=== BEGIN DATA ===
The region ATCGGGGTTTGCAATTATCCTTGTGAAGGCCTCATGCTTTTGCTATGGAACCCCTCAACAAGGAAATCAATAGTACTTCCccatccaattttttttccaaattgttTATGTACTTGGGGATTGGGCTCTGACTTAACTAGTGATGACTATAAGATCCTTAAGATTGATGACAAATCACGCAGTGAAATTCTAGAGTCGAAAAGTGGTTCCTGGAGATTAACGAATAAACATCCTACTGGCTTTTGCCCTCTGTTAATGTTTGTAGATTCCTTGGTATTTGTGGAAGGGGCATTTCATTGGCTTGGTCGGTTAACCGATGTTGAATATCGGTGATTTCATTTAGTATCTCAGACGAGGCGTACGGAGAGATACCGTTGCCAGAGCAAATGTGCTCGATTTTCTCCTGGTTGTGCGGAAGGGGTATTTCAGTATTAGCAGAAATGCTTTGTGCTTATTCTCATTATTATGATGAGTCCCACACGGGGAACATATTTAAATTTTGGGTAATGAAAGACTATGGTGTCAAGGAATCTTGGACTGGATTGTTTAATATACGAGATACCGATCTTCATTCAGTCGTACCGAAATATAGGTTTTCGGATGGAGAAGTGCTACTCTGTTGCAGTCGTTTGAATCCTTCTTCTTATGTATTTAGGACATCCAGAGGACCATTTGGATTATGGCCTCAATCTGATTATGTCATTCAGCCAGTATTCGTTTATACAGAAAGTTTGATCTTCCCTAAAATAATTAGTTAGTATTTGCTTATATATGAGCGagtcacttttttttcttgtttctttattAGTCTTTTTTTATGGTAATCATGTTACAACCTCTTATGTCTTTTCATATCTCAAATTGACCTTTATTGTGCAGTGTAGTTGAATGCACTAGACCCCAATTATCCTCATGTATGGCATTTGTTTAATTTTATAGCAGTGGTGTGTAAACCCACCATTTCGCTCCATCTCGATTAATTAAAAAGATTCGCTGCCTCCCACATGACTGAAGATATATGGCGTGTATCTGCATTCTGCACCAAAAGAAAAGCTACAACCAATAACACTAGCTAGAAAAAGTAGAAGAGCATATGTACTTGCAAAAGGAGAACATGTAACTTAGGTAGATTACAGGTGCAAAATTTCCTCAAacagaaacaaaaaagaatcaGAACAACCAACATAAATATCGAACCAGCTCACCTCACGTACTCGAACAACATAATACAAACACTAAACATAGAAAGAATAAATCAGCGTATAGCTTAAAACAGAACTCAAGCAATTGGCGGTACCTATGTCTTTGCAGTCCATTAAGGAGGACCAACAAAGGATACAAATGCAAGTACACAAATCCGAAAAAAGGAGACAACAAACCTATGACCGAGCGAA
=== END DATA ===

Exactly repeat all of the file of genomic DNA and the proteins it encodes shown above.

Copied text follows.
The region ATCGGGGTTTGCAATTATCCTTGTGAAGGCCTCATGCTTTTGCTATGGAACCCCTCAACAAGGAAATCAATAGTACTTCCccatccaattttttttccaaattgttTATGTACTTGGGGATTGGGCTCTGACTTAACTAGTGATGACTATAAGATCCTTAAGATTGATGACAAATCACGCAGTGAAATTCTAGAGTCGAAAAGTGGTTCCTGGAGATTAACGAATAAACATCCTACTGGCTTTTGCCCTCTGTTAATGTTTGTAGATTCCTTGGTATTTGTGGAAGGGGCATTTCATTGGCTTGGTCGGTTAACCGATGTTGAATATCGGTGATTTCATTTAGTATCTCAGACGAGGCGTACGGAGAGATACCGTTGCCAGAGCAAATGTGCTCGATTTTCTCCTGGTTGTGCGGAAGGGGTATTTCAGTATTAGCAGAAATGCTTTGTGCTTATTCTCATTATTATGATGAGTCCCACACGGGGAACATATTTAAATTTTGGGTAATGAAAGACTATGGTGTCAAGGAATCTTGGACTGGATTGTTTAATATACGAGATACCGATCTTCATTCAGTCGTACCGAAATATAGGTTTTCGGATGGAGAAGTGCTACTCTGTTGCAGTCGTTTGAATCCTTCTTCTTATGTATTTAGGACATCCAGAGGACCATTTGGATTATGGCCTCAATCTGATTATGTCATTCAGCCAGTATTCGTTTATACAGAAAGTTTGATCTTCCCTAAAATAATTAGTTAGTATTTGCTTATATATGAGCGagtcacttttttttcttgtttctttattAGTCTTTTTTTATGGTAATCATGTTACAACCTCTTATGTCTTTTCATATCTCAAATTGACCTTTATTGTGCAGTGTAGTTGAATGCACTAGACCCCAATTATCCTCATGTATGGCATTTGTTTAATTTTATAGCAGTGGTGTGTAAACCCACCATTTCGCTCCATCTCGATTAATTAAAAAGATTCGCTGCCTCCCACATGACTGAAGATATATGGCGTGTATCTGCATTCTGCACCAAAAGAAAAGCTACAACCAATAACACTAGCTAGAAAAAGTAGAAGAGCATATGTACTTGCAAAAGGAGAACATGTAACTTAGGTAGATTACAGGTGCAAAATTTCCTCAAacagaaacaaaaaagaatcaGAACAACCAACATAAATATCGAACCAGCTCACCTCACGTACTCGAACAACATAATACAAACACTAAACATAGAAAGAATAAATCAGCGTATAGCTTAAAACAGAACTCAAGCAATTGGCGGTACCTATGTCTTTGCAGTCCATTAAGGAGGACCAACAAAGGATACAAATGCAAGTACACAAATCCGAAAAAAGGAGACAACAAACCTATGACCGAGCGAA